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The Octave Chanute Pages

The 1904 Louisiana Purchase Exposition Glider


        Glider in Paris

The aeronautics displays at the Exposition held in St. Louis in the fall of 1904 were largely organized by Octave Chanute. As no one else came forwart to show any heavier-than-air craft, William Avery suggested they enter a biplane glider. The new glider was based on the original design but employed changes that were developed by others in their aircraft, including the Wright brothers.The main change was a different wing profile.

The glider was eventually shipped to Jacques Balsan in France. The picture on the left is possibly that original glider, but in any case is a replica of the Exposition glider.


The above photo, and the one to the right, were scanned from an old, February 22, 1911 issue of the English The Aero and show William Avery having been launched into a glide. To launch the glider from a level field, Chanute devised a launching apparatus in which the pilot, holding the glider, stood on a small rolling dolly on a moveble rail track. A towrope from the glider was attached to a large drum 400 feet away. A 10 horsepower electric motor rotated the drum at a rapid rate, pulling the glider forward and launching it like a kite. When the pilot was safely airbourne, he released the towrope.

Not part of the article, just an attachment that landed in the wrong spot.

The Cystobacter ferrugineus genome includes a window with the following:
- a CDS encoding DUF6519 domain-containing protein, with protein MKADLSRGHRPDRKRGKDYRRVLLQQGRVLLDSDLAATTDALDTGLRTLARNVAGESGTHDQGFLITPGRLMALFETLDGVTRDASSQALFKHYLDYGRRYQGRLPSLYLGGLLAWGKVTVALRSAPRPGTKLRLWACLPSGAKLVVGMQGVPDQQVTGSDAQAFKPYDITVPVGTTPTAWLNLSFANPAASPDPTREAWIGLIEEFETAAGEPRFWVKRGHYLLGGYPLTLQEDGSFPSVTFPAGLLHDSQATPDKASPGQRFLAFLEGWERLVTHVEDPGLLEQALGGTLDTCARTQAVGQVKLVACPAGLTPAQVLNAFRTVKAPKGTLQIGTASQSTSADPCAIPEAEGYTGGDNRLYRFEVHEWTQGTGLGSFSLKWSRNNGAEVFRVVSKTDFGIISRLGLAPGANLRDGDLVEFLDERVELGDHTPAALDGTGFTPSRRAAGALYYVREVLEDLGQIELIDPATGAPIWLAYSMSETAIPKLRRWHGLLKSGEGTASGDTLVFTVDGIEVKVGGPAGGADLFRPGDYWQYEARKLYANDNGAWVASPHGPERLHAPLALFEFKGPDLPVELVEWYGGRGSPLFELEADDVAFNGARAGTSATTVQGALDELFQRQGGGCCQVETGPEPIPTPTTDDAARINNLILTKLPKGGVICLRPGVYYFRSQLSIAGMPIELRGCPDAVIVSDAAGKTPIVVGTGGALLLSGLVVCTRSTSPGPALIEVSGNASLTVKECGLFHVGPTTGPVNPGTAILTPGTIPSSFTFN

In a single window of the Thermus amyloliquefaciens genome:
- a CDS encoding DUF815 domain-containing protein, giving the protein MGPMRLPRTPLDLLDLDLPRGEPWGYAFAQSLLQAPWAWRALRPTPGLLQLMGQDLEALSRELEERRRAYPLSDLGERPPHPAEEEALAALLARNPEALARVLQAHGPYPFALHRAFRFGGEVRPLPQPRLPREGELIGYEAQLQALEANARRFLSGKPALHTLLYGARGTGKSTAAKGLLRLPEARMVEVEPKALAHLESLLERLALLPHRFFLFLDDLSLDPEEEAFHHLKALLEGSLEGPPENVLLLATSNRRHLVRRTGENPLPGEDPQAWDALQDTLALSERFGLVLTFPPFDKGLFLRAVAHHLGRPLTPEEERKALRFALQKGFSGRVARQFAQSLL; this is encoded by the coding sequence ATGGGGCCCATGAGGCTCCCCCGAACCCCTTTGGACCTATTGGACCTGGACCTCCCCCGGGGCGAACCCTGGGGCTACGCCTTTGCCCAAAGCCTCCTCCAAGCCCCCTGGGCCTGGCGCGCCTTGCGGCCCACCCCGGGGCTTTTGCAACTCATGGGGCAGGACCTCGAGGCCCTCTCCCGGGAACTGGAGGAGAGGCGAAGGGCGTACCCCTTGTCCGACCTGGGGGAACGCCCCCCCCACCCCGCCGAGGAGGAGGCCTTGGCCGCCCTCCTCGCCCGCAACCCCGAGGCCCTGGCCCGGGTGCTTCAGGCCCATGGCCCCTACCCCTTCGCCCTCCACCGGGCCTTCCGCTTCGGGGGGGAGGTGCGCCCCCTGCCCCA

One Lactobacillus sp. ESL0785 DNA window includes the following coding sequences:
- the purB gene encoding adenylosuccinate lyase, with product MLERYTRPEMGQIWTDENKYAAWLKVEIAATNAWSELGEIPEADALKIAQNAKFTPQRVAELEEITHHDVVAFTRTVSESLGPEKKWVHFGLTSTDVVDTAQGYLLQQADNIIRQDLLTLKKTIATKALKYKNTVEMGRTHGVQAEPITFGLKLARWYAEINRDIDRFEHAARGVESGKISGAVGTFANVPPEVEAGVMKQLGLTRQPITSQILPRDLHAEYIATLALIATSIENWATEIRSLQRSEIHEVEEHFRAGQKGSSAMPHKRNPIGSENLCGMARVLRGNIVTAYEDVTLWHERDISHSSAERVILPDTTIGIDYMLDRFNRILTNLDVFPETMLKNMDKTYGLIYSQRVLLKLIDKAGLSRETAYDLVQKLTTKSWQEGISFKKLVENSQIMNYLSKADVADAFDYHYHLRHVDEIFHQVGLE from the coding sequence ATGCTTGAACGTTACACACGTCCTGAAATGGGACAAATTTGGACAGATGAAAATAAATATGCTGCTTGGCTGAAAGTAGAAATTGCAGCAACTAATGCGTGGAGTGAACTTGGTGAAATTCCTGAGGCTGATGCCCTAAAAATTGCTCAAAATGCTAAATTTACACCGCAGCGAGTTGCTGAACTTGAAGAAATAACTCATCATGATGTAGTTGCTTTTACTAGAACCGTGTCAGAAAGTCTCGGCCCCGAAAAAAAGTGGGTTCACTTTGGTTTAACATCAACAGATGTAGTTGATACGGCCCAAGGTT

[1904 Aero Magazine scanned picture - 04aero.gif]
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Due to difficulties getting this electric winch going, Avery at first used man-power to get bungee launched on 23 September. First flown this way on October 6th, Avery had the winch ready and used it for the first time, ascendinged 70 feet and glided up to 300-350 feet. He made daily demonstrations until October 25th until an accident befell him. The towrope, which had been frayed being used in a kite-flying contest, broke, and Avery's fall so sprained his ankle that he had to withdraw from the glider competition. But the glider was barely damaged. As soon as Avery could walk withoiut crutches, he fixed the glider which was then shipped in February to Jacques Balsan in France.

In a letter to The Aero that accompanied the pictures, Avery wrote that he had built the glider for Mr. Balsan, a Frenchman. It is most likely that he meant to say that M. Balsan bought the glider from Chanute, for it is evident from the Chanute papers that Chanute commissioned the glider.
Avery's memory suffered on other accounts in this letter accompanied by photos to The Aero. Besides referring to it as the 1903 Exposition rather than the 1904 Exposition in the photo captions, The Aero published another photo provided by Avery of the 1896 experiments referring to it as the 1892 experiments.

And thanks to Daniel Hartstein of Stockholm, Sweden for The Aero letter and photo scans. And also to Simine Short for corrections and additions.
Updated February, 2013